We've now had a series of conversations, and it has never been realistic that we would resolve the entire problem all at once.  What we have done is seen the possibility of an agreement in which Iran would halt advances on its program; that it would dilute some of the highly enriched uranium that makes it easier for them to potentially produce a weapon; that they are subjecting themselves to much more vigorous inspections so that we know exactly what they’re doing at all their various facilities; and that that would then provide time and space for us to test, over a certain period of months, whether or not they are prepared to actually resolve this issue to the satisfaction of the international community -- making us confident that, in fact, they’re not pursuing a nuclear weapons program.
In return, the basic structure of what’s been talked about, although not completed, is that we would provide very modest relief at the margins of the sanctions that we’ve set up.  But importantly, we would leave in place the core sanctions that are most effective and have most impact on the Iranian economy, specifically oil sanctions and sanctions with respect to banks and financing.  And what that gives us is the opportunity to test how serious are they, but it also gives us an assurance that if it turns out six months from now that they’re not serious, we can crank -- we can dial those sanctions right back up. 
So my message to Congress has been that, let’s see if this short-term, phase-one deal can be completed to our satisfaction where we’re absolutely certain that while we’re talking with the Iranians, they’re not busy advancing their program.  We can buy some additional months in terms of their breakout capacity.  Let’s test how willing they are to actually resolve this diplomatically and peacefully.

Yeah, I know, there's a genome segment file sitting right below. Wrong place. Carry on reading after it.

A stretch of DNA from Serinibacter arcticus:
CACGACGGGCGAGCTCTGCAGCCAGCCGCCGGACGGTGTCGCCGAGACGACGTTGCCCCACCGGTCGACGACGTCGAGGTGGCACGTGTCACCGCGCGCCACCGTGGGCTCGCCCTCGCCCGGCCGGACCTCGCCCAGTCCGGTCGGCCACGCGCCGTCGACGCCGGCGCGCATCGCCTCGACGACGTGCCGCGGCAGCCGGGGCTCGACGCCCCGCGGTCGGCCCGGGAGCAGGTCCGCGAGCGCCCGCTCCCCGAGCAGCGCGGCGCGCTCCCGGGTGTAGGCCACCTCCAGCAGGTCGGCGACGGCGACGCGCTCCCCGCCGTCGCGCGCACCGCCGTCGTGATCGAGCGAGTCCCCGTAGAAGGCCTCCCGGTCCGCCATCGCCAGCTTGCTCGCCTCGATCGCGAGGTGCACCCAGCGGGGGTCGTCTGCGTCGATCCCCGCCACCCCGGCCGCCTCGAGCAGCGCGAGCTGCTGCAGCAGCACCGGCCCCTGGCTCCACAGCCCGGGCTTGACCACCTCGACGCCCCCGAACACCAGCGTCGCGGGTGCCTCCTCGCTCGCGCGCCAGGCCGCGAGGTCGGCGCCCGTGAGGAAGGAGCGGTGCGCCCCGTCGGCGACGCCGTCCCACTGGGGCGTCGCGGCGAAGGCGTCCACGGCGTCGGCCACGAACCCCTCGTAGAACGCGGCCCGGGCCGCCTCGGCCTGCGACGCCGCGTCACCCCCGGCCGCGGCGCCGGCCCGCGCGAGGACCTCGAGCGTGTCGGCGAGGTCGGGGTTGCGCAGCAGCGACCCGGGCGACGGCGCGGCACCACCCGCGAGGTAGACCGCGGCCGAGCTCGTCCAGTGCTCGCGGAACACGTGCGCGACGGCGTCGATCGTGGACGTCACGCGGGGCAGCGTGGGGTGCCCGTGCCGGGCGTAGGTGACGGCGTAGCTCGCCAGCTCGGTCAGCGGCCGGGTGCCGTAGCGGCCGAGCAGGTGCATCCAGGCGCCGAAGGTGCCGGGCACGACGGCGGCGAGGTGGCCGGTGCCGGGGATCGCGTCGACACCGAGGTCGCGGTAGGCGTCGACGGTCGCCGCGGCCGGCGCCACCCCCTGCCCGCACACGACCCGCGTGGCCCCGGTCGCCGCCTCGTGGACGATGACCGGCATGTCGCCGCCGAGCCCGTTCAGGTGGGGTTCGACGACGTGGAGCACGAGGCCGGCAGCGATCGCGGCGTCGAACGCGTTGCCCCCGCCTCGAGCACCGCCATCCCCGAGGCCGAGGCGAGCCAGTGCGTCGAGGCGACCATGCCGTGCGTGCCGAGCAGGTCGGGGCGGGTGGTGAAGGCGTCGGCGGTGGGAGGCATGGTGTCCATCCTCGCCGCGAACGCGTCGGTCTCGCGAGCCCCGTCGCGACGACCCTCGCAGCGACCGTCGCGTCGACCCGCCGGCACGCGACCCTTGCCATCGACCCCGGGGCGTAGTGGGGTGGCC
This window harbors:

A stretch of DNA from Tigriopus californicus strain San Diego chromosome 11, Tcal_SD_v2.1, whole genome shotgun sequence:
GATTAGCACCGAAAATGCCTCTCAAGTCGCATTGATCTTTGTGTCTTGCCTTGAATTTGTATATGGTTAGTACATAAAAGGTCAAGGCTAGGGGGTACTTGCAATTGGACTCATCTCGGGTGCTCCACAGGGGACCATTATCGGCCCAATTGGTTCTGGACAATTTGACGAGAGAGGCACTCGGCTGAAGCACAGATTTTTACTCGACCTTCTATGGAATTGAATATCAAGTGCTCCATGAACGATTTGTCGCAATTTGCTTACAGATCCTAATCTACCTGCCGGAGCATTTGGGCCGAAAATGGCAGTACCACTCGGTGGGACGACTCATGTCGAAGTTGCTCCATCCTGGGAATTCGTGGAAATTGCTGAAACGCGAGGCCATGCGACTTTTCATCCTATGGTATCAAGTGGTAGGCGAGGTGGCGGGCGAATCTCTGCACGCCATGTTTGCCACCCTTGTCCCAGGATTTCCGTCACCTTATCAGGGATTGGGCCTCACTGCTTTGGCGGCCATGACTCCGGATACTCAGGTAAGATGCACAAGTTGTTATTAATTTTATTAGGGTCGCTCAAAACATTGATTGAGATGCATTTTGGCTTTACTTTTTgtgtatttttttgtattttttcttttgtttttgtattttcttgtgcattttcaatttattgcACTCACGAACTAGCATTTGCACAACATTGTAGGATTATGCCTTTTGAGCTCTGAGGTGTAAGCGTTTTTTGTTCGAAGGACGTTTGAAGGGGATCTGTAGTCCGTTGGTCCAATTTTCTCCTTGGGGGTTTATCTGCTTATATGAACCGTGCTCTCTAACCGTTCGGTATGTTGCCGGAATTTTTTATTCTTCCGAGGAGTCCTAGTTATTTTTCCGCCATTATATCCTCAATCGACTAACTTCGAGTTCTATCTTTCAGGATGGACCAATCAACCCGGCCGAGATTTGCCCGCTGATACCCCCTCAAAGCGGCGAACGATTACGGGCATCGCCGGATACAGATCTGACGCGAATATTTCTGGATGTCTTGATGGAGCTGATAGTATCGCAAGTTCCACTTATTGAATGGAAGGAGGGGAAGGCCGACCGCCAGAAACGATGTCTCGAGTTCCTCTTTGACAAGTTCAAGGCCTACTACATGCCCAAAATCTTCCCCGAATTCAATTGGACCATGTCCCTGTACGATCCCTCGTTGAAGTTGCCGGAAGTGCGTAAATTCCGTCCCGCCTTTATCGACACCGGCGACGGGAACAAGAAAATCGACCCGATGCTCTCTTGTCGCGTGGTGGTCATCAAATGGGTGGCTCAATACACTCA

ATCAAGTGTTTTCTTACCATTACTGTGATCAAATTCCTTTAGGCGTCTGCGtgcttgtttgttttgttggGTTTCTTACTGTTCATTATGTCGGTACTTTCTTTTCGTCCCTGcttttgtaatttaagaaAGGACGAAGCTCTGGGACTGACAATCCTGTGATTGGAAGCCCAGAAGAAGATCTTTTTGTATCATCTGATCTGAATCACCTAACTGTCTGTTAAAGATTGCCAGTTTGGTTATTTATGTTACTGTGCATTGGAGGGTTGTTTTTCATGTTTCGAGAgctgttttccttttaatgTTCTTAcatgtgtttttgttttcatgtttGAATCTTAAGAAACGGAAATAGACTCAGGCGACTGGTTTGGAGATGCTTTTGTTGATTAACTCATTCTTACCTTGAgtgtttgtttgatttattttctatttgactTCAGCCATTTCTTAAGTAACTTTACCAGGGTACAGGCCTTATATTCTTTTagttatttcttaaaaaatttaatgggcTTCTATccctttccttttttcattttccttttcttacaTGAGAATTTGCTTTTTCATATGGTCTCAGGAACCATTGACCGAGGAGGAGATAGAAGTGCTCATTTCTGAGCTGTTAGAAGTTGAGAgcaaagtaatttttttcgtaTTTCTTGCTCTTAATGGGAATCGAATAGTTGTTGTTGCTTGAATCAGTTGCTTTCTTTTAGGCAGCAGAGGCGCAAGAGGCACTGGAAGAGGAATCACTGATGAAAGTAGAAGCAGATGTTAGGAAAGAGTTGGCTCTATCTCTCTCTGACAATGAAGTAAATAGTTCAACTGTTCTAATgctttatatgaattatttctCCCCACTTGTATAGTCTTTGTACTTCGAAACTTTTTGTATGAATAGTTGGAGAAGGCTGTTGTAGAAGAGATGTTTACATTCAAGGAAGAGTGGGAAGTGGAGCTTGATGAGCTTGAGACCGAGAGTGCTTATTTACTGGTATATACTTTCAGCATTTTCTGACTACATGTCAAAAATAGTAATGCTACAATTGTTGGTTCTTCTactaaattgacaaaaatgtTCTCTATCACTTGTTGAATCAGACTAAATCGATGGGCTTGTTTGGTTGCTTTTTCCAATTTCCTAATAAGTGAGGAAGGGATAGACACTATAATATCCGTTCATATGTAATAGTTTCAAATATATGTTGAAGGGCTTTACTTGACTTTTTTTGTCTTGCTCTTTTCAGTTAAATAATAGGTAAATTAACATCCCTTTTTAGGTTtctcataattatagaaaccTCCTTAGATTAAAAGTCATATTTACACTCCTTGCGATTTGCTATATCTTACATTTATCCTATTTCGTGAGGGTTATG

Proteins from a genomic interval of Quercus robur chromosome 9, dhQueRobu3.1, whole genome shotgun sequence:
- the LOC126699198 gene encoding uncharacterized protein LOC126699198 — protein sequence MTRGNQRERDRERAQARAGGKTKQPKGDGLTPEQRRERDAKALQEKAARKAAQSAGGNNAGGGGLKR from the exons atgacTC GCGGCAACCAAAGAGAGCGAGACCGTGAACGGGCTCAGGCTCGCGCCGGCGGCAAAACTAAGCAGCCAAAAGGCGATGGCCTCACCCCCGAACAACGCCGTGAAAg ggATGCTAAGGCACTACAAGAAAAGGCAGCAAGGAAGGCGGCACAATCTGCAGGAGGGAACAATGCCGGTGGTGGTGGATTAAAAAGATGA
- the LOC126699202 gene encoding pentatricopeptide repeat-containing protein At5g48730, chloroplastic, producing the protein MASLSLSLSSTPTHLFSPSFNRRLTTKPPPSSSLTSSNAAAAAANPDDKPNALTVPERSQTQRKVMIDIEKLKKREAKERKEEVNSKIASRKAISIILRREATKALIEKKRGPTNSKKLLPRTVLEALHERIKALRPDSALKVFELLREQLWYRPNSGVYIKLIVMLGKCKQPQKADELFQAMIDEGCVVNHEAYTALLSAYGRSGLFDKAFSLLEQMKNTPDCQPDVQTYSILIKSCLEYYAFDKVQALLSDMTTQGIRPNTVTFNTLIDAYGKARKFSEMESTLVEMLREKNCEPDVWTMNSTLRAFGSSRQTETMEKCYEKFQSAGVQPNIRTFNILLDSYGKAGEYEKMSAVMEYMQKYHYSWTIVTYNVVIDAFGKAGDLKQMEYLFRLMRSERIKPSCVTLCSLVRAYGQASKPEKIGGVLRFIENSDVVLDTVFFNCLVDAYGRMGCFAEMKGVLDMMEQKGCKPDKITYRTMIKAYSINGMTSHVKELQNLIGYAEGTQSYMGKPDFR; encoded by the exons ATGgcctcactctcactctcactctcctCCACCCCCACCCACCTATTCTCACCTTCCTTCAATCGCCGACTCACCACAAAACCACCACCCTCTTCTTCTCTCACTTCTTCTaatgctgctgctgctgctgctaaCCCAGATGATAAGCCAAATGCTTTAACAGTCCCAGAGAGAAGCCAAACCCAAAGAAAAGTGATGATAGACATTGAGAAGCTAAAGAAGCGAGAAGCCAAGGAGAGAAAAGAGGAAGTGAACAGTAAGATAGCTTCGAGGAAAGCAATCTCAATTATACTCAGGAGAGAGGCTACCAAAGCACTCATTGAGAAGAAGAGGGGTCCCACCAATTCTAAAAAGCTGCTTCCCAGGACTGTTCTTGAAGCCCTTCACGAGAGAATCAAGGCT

We will have lost nothing if, at the end of the day, it turns out that they are not prepared to provide the international community the hard proof and assurances necessary for us to know that they’re not pursuing a nuclear weapon.  And if that turns out to be the case, then not only is our entire sanctions infrastructure still in place, not only are they still losing money from the fact that they can’t sell their oil and get revenue from their oil as easily, even throughout these talks, but other options remain.
But what I’ve said to members of Congress is that if, in fact, we’re serious about trying to resolve this diplomatically -- because no matter how good our military is, military options are always messy, they’re always difficult, always have unintended consequences, and in this situation are never complete in terms of making us certain that they don’t then go out and pursue even more vigorously nuclear weapons in the future -- if we’re serious about pursuing diplomacy, then there’s no need for us to add new sanctions on top of the sanctions that are already very effective and that brought them to the table in the first place.
Now, if it turns out they can’t deliver, they can’t come to the table in a serious way and get this issue resolved, the sanctions can be ramped back up.  And we’ve got that option.
Click here for the full statement.